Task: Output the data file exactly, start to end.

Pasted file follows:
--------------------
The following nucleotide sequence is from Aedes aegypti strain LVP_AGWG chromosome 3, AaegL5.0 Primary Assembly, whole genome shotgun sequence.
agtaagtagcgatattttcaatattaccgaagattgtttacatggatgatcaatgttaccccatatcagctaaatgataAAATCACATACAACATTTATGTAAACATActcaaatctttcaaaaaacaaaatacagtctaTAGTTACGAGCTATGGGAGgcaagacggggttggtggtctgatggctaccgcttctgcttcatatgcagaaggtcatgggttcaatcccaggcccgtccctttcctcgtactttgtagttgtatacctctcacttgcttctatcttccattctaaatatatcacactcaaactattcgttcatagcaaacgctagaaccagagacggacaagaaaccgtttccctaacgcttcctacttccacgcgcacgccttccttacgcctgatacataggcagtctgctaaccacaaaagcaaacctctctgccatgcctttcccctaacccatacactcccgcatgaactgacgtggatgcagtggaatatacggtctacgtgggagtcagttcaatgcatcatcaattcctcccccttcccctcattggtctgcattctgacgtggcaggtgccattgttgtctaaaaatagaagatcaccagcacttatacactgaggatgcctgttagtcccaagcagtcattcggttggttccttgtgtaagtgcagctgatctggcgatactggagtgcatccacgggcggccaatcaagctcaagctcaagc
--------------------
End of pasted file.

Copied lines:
The following nucleotide sequence is from Aedes aegypti strain LVP_AGWG chromosome 3, AaegL5.0 Primary Assembly, whole genome shotgun sequence.
agtaagtagcgatattttcaatattaccgaagattgtttacatggatgatcaatgttaccccatatcagctaaatgataAAATCACATACAACATTTATGTAAACATActcaaatctttcaaaaaacaaaatacagtctaTAGTTACGAGCTATGGGAGgcaagacggggttggtggtctgatggctaccgcttctgcttcatatgcagaaggtcatgggttcaatcccaggcccgtccctttcctcgtactttgtagttgtatacctctcacttgcttctatcttccattctaaatatatcacactcaaactattcgttcatagcaaacgctagaaccagagacggacaagaaaccgtttccctaacgcttcctacttccacgcgcacgccttccttacgcctgatacataggcagtctgctaaccacaaaagcaaacctctctgccatgcctttcccctaacccatacactcccgcatgaactgacgtggatgcagtggaatatacggtctacgtgggagtcagttcaatgcatcatcaattcctcccccttcccctcattggtctgcattctgacgtggcaggtgccattgttgtctaaaaatagaagatcaccagcacttatacactgaggatgcctgttagtcccaagcagtcattcggttggttccttgtgtaagtgcagctgatctggcgatactggagtgcatccacgggcggccaatcaagctcaagctcaagc